In retrospect, TV looks like a big smothering quilt: it killed the afternoon papers, forced the survivors to consolidate; it reshaped the news cycle to fit its needs, shifted the emphasis to the visual. It fed off the Times and the Post and other surviving papers, which had institutionalized the Watergate and Vietnam templates as the means by which we understand events. The old-line media, like its Boomer components, got old, and like the Boomers, it preferred self-congratulation to self-reflection. And so the Internet had it for lunch, because the Internet does not have to schedule 17 meetings to develop a strategy for impactfully maximizing brand leverage in emerging markets; the Internet does not have to worry about how a decision will affect one’s management trajectory; the Internet smells blood and leaps, and that has turned the game around, for better or worse. So we’re back to where we were in 1904 – except that the guys on the corner shouting WUXTRY, WUXTRY aren’t grimy urchins selling the paper – they’re the people who wrote the damn thing, too.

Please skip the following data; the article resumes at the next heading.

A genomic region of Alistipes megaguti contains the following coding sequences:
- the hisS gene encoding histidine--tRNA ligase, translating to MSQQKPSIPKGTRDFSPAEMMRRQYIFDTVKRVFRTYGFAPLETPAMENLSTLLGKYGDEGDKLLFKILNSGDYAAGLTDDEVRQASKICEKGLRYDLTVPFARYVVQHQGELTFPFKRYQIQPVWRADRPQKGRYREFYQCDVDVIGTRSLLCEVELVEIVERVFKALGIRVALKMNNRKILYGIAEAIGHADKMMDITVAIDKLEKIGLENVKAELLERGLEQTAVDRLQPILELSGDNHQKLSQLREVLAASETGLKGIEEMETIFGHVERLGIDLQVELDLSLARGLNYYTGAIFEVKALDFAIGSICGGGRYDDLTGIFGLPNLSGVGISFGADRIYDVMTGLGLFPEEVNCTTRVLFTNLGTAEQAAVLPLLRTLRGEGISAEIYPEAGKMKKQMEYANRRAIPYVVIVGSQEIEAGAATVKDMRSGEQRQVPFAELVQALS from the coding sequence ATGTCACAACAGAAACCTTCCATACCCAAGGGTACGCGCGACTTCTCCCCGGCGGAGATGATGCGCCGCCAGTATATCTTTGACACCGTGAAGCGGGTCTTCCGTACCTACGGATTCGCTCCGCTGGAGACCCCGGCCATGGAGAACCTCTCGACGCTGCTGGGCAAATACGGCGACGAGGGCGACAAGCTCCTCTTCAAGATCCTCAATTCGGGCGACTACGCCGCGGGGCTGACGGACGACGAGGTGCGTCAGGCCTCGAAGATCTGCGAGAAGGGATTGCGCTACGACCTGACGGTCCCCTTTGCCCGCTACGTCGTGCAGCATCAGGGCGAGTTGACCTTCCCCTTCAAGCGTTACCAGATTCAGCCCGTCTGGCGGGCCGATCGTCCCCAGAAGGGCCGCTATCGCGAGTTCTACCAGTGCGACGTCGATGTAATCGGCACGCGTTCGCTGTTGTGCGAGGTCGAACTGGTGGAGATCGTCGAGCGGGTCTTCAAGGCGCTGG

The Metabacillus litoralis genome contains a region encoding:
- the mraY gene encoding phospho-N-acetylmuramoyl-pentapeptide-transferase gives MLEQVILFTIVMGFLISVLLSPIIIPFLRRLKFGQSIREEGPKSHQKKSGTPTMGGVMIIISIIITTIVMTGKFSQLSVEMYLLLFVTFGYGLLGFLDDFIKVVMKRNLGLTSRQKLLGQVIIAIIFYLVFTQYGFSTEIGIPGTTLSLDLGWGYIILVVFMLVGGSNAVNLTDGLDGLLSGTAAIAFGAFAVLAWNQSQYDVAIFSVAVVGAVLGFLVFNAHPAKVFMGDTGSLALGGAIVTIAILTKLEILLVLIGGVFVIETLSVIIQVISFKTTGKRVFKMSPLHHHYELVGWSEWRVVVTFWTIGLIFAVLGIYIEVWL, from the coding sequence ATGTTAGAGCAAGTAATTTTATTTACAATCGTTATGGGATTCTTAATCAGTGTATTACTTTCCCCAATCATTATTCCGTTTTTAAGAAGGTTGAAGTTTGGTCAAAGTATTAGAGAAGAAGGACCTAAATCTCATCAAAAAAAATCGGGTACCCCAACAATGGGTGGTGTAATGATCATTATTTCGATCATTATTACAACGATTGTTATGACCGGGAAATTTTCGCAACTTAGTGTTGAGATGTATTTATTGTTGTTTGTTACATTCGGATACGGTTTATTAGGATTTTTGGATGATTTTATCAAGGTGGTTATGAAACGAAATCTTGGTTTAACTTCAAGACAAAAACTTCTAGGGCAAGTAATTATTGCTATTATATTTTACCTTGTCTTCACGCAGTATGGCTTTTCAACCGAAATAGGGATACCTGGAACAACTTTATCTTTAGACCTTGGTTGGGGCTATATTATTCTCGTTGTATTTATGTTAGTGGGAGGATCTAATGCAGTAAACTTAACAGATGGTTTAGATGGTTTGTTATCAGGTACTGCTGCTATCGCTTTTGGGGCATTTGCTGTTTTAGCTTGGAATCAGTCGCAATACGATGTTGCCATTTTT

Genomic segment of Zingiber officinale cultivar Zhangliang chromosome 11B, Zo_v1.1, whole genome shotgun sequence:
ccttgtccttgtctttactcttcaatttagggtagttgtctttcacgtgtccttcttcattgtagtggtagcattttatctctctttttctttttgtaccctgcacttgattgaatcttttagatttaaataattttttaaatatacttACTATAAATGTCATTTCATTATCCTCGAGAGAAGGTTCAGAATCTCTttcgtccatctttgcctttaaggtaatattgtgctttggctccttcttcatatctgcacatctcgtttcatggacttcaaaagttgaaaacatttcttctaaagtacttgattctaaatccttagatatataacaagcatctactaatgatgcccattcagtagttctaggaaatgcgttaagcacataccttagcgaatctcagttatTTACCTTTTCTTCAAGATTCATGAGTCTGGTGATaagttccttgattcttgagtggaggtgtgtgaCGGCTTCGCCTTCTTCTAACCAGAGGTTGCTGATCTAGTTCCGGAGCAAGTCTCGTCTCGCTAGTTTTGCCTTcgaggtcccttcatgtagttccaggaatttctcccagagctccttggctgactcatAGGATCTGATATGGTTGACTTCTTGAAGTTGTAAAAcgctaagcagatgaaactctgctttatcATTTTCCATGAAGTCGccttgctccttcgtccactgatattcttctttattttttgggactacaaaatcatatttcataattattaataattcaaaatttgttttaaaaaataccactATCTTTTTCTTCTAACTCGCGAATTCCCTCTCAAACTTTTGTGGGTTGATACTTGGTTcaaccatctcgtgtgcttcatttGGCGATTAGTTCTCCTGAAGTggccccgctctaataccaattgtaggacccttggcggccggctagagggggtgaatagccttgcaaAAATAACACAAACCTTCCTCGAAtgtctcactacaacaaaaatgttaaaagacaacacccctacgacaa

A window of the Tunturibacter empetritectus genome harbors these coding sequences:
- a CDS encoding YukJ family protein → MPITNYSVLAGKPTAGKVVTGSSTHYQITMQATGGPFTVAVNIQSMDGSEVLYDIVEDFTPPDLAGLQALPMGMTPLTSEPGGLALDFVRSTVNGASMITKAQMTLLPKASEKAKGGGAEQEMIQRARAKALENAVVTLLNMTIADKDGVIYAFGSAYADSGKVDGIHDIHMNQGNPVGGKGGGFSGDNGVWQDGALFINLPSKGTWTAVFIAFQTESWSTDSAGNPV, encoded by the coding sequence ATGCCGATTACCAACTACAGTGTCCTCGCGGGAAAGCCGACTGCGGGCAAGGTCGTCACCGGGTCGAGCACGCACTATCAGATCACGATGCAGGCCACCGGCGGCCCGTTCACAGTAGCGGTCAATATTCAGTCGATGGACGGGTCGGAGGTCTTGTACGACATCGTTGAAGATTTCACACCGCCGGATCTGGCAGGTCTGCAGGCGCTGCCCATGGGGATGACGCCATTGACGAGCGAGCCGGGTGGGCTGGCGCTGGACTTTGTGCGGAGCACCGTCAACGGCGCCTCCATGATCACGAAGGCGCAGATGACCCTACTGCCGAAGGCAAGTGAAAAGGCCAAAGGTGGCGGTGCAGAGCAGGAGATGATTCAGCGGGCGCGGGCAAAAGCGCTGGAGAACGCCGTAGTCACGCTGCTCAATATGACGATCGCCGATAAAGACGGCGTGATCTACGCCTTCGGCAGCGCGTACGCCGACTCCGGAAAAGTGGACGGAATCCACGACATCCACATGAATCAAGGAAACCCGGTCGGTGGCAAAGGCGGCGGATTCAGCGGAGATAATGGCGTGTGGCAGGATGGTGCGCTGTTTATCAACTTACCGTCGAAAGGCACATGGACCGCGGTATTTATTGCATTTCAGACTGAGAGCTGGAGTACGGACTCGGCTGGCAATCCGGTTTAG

September 10, 2004
Lileks Has a Nice Analysis . . .
Lileks says it clearly: